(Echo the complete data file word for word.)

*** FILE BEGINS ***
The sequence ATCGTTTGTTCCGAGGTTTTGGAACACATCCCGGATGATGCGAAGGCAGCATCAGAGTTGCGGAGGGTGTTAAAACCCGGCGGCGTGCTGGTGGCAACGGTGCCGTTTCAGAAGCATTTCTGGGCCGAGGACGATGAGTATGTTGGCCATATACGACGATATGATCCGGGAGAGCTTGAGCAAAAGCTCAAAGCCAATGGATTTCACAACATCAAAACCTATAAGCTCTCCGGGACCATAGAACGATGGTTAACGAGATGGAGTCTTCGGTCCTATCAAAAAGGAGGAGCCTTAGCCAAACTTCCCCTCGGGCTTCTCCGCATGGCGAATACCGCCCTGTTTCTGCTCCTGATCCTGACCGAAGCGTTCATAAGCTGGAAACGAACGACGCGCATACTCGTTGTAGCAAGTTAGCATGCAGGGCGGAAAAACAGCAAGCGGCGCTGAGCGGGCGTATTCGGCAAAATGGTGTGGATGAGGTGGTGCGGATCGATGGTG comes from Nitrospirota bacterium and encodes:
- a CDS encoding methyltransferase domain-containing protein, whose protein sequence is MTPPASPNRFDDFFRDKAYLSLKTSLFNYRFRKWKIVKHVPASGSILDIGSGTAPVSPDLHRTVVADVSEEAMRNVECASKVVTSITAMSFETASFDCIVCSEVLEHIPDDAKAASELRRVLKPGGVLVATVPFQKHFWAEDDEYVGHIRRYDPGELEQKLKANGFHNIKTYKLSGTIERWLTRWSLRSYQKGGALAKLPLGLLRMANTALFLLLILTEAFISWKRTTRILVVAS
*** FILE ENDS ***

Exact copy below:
The sequence ATCGTTTGTTCCGAGGTTTTGGAACACATCCCGGATGATGCGAAGGCAGCATCAGAGTTGCGGAGGGTGTTAAAACCCGGCGGCGTGCTGGTGGCAACGGTGCCGTTTCAGAAGCATTTCTGGGCCGAGGACGATGAGTATGTTGGCCATATACGACGATATGATCCGGGAGAGCTTGAGCAAAAGCTCAAAGCCAATGGATTTCACAACATCAAAACCTATAAGCTCTCCGGGACCATAGAACGATGGTTAACGAGATGGAGTCTTCGGTCCTATCAAAAAGGAGGAGCCTTAGCCAAACTTCCCCTCGGGCTTCTCCGCATGGCGAATACCGCCCTGTTTCTGCTCCTGATCCTGACCGAAGCGTTCATAAGCTGGAAACGAACGACGCGCATACTCGTTGTAGCAAGTTAGCATGCAGGGCGGAAAAACAGCAAGCGGCGCTGAGCGGGCGTATTCGGCAAAATGGTGTGGATGAGGTGGTGCGGATCGATGGTG comes from Nitrospirota bacterium and encodes:
- a CDS encoding methyltransferase domain-containing protein, whose protein sequence is MTPPASPNRFDDFFRDKAYLSLKTSLFNYRFRKWKIVKHVPASGSILDIGSGTAPVSPDLHRTVVADVSEEAMRNVECASKVVTSITAMSFETASFDCIVCSEVLEHIPDDAKAASELRRVLKPGGVLVATVPFQKHFWAEDDEYVGHIRRYDPGELEQKLKANGFHNIKTYKLSGTIERWLTRWSLRSYQKGGALAKLPLGLLRMANTALFLLLILTEAFISWKRTTRILVVAS